My Ratings: Moral rating: Offensive / Moviemaking quality: 3
—Todd Adams, age 45 (Canada)
Negative—Perhaps the boringest film ever made. The first hour stretches for what seems to be an eternity. By pursuing greed, they have divided the book into 3 movies and thus must stretch it out. The only people that will enjoy this bore-fest will be die-hard fans. What is a great book has been completely ruined. This film will soon be dropped into the dust-bin of Hollywood flops.
My Ratings: Moral rating: Good / Moviemaking quality: 4
—Ken, age 60+ (USA)
Negative—I found this movie to so violent and lacking in any thing good. I have not read the book, but I hope that the message is deeper then the standard “doing acts of kindness, one at time, will change the course of this world” the wizard says. The only real message of the movie. Really? Very shallow message.

Only Jesus can change the course of this world and change the evil in man’s hearts. Any one that would take a child to this movie hasn’t thought what would please the Lord and what affects it might have on their spiritual walk in regarding the true prince of darkness. There were so many battle scenes with grotesque creatures and very disgusting imagery, I had to close my eyes, repeatedly. I was with a group that drove, so I couldn’t just leave, although tempted to do so. I really don’t understand parents take their children to such movies; 80 percent of the movie was violent—not pure, holy and true, which the Bible tells us to fix our eyes on.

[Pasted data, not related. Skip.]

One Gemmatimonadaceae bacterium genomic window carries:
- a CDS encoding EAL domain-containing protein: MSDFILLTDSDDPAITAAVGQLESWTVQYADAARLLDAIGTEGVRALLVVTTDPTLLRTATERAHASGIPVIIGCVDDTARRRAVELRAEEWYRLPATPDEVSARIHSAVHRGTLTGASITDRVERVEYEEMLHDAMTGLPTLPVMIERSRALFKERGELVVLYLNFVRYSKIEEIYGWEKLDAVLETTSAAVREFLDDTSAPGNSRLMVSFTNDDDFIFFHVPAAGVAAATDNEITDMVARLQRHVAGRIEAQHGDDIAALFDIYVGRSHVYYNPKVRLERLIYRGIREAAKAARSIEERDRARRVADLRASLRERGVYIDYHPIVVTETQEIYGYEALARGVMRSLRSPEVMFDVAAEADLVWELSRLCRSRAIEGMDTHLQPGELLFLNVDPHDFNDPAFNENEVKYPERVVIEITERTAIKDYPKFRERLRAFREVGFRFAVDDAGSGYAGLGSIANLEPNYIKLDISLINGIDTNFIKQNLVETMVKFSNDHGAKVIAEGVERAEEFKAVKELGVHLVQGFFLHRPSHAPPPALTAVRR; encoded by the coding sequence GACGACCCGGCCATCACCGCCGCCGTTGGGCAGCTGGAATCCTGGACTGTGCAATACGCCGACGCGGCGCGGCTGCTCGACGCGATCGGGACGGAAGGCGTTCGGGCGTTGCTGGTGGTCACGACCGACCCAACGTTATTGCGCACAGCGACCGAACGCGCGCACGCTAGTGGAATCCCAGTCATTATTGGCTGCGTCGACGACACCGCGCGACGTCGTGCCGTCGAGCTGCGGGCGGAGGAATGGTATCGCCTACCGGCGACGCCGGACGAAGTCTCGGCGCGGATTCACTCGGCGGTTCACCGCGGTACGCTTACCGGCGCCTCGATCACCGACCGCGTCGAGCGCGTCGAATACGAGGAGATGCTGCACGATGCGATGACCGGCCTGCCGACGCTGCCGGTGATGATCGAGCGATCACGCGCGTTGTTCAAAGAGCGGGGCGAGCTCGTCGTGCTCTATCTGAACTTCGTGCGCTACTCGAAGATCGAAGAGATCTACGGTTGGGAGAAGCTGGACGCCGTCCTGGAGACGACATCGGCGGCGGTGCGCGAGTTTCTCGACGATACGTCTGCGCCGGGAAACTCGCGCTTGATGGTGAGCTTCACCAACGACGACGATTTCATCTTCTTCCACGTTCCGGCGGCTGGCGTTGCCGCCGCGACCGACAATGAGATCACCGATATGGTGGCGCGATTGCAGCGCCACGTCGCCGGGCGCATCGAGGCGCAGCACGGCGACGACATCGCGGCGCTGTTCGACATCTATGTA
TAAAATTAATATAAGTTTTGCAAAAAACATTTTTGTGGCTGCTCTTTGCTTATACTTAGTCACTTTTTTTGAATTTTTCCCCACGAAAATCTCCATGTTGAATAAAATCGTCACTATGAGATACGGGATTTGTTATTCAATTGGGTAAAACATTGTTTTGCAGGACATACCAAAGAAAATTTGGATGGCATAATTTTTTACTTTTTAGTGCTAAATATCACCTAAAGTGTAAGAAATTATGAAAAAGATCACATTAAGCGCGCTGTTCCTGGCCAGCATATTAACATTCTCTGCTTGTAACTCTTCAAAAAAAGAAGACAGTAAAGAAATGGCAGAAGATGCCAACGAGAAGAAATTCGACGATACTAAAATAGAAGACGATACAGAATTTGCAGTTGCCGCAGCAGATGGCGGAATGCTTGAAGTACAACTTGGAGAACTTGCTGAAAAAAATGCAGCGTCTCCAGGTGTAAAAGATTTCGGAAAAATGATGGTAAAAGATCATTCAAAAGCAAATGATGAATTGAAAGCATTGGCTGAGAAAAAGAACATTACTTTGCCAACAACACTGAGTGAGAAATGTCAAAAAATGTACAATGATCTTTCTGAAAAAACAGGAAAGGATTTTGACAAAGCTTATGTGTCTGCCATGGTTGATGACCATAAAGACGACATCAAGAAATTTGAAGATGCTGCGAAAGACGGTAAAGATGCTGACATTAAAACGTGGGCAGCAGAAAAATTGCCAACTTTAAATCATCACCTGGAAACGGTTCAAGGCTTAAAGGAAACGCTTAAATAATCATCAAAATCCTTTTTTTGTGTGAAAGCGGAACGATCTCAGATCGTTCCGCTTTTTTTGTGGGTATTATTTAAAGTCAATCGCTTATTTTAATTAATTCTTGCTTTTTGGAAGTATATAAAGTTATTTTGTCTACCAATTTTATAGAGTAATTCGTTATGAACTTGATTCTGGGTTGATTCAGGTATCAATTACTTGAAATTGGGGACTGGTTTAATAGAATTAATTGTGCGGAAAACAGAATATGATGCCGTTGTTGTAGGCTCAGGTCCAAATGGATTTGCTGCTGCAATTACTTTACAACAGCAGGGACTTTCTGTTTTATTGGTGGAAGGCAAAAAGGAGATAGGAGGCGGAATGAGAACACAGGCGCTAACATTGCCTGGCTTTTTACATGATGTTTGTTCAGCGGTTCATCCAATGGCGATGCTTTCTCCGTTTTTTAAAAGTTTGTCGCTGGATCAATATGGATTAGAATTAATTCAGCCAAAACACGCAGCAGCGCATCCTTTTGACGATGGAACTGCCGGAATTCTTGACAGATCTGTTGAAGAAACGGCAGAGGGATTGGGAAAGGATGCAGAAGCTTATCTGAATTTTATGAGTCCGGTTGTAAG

New Living Translation (©2007)—“And now, dear brothers and sisters, one final thing. Fix your thoughts on what is true, and honorable, and right, and pure, and lovely, and admirable. Think about things that are excellent and worthy of praise.”
My Ratings: Moral rating: Extremely Offensive / Moviemaking quality: 4
—Sharon Ulstad, age 52 (USA)